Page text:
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P. Simmons
P. Simmons, Attorney
Category: Legal
Satisfied Customers: 34328
Experience:  16 yrs. of trial experience
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I have a friend, a woman, who has severe ulcerative colitis.

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I have a friend, a woman, who has severe ulcerative colitis. She saw a gastroenterologist and was successfully treated. Midway in her treatment she alleges that he regularly fondled her. She left his treatment and went to another gastroenterologist and also saw a psychiatrist. Based on her history both agree that she had been fondled. She brought a multimillion dollar lawsuit against the first gastroenterologist. Prior to depositions or even completing interrogatories the first gastroenterologist died. Malpractice will not cover voluntary acts. Question: #1. What problems will she have pursuing litigation against the estate. #2. Should she pursue litigation against the estate or should she try to settle. As this is a two-part question and please charge me according.Type your question here.
Submitted: 2 years ago via Cornell Legal Info Institute.
Category: Legal
Expert:  P. Simmons replied 2 years ago.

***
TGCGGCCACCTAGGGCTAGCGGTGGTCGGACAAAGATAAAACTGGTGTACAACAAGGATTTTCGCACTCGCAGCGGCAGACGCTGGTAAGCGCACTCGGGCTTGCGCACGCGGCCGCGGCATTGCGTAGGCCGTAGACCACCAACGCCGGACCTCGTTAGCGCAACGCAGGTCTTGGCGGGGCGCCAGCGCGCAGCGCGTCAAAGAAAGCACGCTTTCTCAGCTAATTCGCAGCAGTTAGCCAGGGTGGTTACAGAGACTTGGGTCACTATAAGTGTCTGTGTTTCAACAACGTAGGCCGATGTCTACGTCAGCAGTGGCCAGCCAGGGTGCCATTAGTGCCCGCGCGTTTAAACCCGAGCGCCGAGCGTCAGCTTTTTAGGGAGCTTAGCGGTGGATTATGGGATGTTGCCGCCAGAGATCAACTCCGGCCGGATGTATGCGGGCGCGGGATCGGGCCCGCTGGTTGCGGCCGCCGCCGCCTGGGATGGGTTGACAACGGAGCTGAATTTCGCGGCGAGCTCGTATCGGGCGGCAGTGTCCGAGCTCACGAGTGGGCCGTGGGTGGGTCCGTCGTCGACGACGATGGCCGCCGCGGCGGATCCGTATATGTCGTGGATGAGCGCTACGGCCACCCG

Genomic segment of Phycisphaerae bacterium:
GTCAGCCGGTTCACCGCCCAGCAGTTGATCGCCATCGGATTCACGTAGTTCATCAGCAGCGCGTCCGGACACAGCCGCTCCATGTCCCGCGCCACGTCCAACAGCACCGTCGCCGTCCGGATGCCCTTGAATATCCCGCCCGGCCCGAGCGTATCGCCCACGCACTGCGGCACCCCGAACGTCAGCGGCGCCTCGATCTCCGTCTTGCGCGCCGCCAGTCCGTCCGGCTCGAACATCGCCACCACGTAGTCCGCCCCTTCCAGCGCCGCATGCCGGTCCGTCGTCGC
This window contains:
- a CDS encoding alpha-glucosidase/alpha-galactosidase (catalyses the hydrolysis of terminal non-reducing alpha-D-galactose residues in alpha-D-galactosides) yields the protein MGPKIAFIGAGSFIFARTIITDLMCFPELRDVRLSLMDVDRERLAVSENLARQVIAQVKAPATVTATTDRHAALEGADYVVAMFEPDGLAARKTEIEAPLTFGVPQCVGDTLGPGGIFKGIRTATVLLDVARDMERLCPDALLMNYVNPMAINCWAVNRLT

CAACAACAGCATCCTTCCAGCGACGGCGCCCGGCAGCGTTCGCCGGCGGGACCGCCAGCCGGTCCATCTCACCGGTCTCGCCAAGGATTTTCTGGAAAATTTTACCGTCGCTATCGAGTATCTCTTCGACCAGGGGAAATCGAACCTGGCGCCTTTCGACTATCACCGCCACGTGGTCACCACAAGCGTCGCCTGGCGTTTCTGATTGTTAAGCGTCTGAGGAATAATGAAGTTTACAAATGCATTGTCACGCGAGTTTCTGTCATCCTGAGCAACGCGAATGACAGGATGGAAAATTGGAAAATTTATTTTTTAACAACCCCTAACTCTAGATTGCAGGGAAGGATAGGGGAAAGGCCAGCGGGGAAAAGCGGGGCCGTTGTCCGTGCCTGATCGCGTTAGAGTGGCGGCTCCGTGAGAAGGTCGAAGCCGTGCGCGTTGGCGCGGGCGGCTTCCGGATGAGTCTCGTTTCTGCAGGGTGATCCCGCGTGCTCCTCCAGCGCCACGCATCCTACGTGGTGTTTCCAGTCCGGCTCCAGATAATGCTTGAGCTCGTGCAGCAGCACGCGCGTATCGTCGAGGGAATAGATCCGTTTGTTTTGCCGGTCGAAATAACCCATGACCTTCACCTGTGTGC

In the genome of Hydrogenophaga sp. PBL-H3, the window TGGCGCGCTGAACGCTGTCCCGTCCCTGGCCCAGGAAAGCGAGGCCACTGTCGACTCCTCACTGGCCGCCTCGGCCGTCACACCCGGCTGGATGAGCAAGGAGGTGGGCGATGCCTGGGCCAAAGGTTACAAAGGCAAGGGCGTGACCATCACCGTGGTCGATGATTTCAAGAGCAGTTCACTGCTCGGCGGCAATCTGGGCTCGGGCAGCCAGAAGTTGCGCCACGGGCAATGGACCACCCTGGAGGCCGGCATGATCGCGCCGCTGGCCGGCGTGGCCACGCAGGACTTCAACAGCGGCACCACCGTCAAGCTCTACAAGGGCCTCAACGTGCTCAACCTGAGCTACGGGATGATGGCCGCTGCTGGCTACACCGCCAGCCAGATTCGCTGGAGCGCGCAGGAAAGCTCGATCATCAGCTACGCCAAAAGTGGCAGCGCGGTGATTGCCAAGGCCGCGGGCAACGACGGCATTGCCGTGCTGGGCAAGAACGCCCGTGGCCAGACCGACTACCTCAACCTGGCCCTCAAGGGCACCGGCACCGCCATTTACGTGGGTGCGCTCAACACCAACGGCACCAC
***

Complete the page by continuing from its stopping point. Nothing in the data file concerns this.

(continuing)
My name is***** have over 16 years experience in the law. Should you like to chat on the phone I am happy to for a nominal cost. Let me know at any time during our question and answer session if you are interested I am happy to give you more details.Let me address your questions in order #1. What problems will she have pursuing litigation against the estate.The number one concern will be that the defendant, no longer alive, can not provide evidence. IN a civil case, generally speaking she would be able to depose the defendant. Often times this can be a source of evidence to help prove the case. Even if the defendant denies the charges, the plaintiff (in this case your friend) can require answers to questions that can help establish the elements of the case. With the defendant deceased? She looses access to this evidence.Another concern would be the value of the estate. If there are more creditors than assets (if this doctor had little in the way of assets and many debts) she may be able to win a judgment by may have to stand in line with other creditors to try and collect.#2. Should she pursue litigation against the estate or should she try to settle90+% of all civil cases settle at some point. Many reasons for this, including limiting the costs of litigation (it is incredibly time consuming, and therefore expensive to go through a contested trial) as well as uncertainty (you may think you have a "slam dunk" case only to find they jury does not agree with you for some, unforeseen, issue or circumstance. IF she can settle the case? That would likely be a good strategy.Please let me know if you have more questions. I am happy to help if I can. Otherwise, please rate the answer so I may get credit for my work.